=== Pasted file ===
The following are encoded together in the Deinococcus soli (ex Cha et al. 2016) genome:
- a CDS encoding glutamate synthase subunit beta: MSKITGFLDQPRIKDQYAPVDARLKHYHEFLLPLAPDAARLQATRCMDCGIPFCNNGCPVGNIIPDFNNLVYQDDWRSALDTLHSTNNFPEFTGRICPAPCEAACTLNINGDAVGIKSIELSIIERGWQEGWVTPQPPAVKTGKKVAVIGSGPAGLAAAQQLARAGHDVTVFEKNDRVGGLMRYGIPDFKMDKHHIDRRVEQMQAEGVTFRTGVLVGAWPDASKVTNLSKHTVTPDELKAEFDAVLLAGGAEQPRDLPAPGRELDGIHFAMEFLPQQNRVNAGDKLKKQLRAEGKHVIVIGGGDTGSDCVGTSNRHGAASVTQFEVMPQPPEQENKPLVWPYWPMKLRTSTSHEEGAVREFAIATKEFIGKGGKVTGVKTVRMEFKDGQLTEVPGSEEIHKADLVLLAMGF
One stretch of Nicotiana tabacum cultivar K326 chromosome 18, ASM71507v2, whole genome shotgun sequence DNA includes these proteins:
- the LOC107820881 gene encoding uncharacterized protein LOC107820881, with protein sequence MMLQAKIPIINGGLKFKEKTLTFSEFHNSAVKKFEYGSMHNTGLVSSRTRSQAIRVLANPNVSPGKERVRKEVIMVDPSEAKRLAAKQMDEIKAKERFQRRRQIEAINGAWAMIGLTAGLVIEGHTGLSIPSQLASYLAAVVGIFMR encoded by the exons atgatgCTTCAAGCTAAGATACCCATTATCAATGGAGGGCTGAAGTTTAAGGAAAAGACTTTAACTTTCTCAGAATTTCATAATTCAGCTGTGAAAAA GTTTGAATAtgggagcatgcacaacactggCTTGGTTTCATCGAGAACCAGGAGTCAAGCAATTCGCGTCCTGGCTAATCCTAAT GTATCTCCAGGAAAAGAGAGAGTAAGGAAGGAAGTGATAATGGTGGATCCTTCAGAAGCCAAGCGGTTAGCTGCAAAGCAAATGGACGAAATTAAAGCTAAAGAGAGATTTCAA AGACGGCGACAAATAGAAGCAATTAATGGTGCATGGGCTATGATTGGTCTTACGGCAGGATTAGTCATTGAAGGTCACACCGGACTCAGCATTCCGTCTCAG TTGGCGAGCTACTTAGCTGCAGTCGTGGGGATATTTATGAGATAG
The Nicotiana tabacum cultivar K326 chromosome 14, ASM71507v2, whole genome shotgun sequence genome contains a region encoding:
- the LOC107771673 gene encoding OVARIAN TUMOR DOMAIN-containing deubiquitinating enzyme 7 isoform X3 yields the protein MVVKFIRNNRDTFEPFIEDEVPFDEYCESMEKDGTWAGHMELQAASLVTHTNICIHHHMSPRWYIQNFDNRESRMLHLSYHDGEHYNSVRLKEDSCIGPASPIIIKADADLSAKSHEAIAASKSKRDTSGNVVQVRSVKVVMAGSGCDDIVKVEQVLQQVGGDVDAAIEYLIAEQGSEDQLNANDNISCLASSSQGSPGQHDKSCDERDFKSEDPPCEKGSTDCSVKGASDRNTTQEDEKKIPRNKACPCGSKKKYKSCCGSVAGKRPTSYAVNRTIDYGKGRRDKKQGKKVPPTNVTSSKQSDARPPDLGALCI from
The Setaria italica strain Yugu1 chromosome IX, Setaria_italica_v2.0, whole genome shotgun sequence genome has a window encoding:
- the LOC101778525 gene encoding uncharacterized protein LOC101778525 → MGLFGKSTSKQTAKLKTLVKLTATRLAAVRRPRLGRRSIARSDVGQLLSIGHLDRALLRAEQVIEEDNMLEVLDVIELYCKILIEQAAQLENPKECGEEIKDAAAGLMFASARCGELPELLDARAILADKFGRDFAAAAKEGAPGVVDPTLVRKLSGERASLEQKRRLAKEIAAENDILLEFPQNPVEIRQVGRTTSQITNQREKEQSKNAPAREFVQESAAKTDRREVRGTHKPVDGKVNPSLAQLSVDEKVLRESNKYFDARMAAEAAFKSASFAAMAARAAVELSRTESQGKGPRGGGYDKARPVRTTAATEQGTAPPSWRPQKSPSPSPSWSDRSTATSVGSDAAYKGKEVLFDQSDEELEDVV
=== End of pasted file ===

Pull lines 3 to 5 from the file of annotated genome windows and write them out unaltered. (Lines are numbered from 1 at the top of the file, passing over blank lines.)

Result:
One stretch of Nicotiana tabacum cultivar K326 chromosome 18, ASM71507v2, whole genome shotgun sequence DNA includes these proteins:
- the LOC107820881 gene encoding uncharacterized protein LOC107820881, with protein sequence MMLQAKIPIINGGLKFKEKTLTFSEFHNSAVKKFEYGSMHNTGLVSSRTRSQAIRVLANPNVSPGKERVRKEVIMVDPSEAKRLAAKQMDEIKAKERFQRRRQIEAINGAWAMIGLTAGLVIEGHTGLSIPSQLASYLAAVVGIFMR encoded by the exons atgatgCTTCAAGCTAAGATACCCATTATCAATGGAGGGCTGAAGTTTAAGGAAAAGACTTTAACTTTCTCAGAATTTCATAATTCAGCTGTGAAAAA GTTTGAATAtgggagcatgcacaacactggCTTGGTTTCATCGAGAACCAGGAGTCAAGCAATTCGCGTCCTGGCTAATCCTAAT GTATCTCCAGGAAAAGAGAGAGTAAGGAAGGAAGTGATAATGGTGGATCCTTCAGAAGCCAAGCGGTTAGCTGCAAAGCAAATGGACGAAATTAAAGCTAAAGAGAGATTTCAA AGACGGCGACAAATAGAAGCAATTAATGGTGCATGGGCTATGATTGGTCTTACGGCAGGATTAGTCATTGAAGGTCACACCGGACTCAGCATTCCGTCTCAG TTGGCGAGCTACTTAGCTGCAGTCGTGGGGATATTTATGAGATAG
The Nicotiana tabacum cultivar K326 chromosome 14, ASM71507v2, whole genome shotgun sequence genome contains a region encoding: